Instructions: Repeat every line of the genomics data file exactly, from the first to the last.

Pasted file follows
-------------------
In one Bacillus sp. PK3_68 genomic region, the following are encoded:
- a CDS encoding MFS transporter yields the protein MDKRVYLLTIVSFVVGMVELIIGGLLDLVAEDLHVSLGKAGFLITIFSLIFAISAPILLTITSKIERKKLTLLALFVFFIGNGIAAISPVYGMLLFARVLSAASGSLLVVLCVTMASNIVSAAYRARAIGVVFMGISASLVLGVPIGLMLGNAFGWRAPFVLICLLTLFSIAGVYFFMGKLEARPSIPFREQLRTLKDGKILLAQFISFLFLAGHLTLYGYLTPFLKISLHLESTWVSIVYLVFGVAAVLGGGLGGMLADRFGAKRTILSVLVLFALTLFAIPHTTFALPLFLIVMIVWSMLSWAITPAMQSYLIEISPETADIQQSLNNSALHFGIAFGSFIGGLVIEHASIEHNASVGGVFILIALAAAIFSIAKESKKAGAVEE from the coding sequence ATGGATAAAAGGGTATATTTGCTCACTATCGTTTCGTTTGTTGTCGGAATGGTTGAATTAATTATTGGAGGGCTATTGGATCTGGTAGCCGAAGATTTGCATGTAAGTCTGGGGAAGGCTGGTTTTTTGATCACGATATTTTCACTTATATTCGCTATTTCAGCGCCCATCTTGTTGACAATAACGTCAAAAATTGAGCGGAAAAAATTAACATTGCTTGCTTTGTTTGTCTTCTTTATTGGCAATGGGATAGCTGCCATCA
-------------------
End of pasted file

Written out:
In one Bacillus sp. PK3_68 genomic region, the following are encoded:
- a CDS encoding MFS transporter yields the protein MDKRVYLLTIVSFVVGMVELIIGGLLDLVAEDLHVSLGKAGFLITIFSLIFAISAPILLTITSKIERKKLTLLALFVFFIGNGIAAISPVYGMLLFARVLSAASGSLLVVLCVTMASNIVSAAYRARAIGVVFMGISASLVLGVPIGLMLGNAFGWRAPFVLICLLTLFSIAGVYFFMGKLEARPSIPFREQLRTLKDGKILLAQFISFLFLAGHLTLYGYLTPFLKISLHLESTWVSIVYLVFGVAAVLGGGLGGMLADRFGAKRTILSVLVLFALTLFAIPHTTFALPLFLIVMIVWSMLSWAITPAMQSYLIEISPETADIQQSLNNSALHFGIAFGSFIGGLVIEHASIEHNASVGGVFILIALAAAIFSIAKESKKAGAVEE from the coding sequence ATGGATAAAAGGGTATATTTGCTCACTATCGTTTCGTTTGTTGTCGGAATGGTTGAATTAATTATTGGAGGGCTATTGGATCTGGTAGCCGAAGATTTGCATGTAAGTCTGGGGAAGGCTGGTTTTTTGATCACGATATTTTCACTTATATTCGCTATTTCAGCGCCCATCTTGTTGACAATAACGTCAAAAATTGAGCGGAAAAAATTAACATTGCTTGCTTTGTTTGTCTTCTTTATTGGCAATGGGATAGCTGCCATCA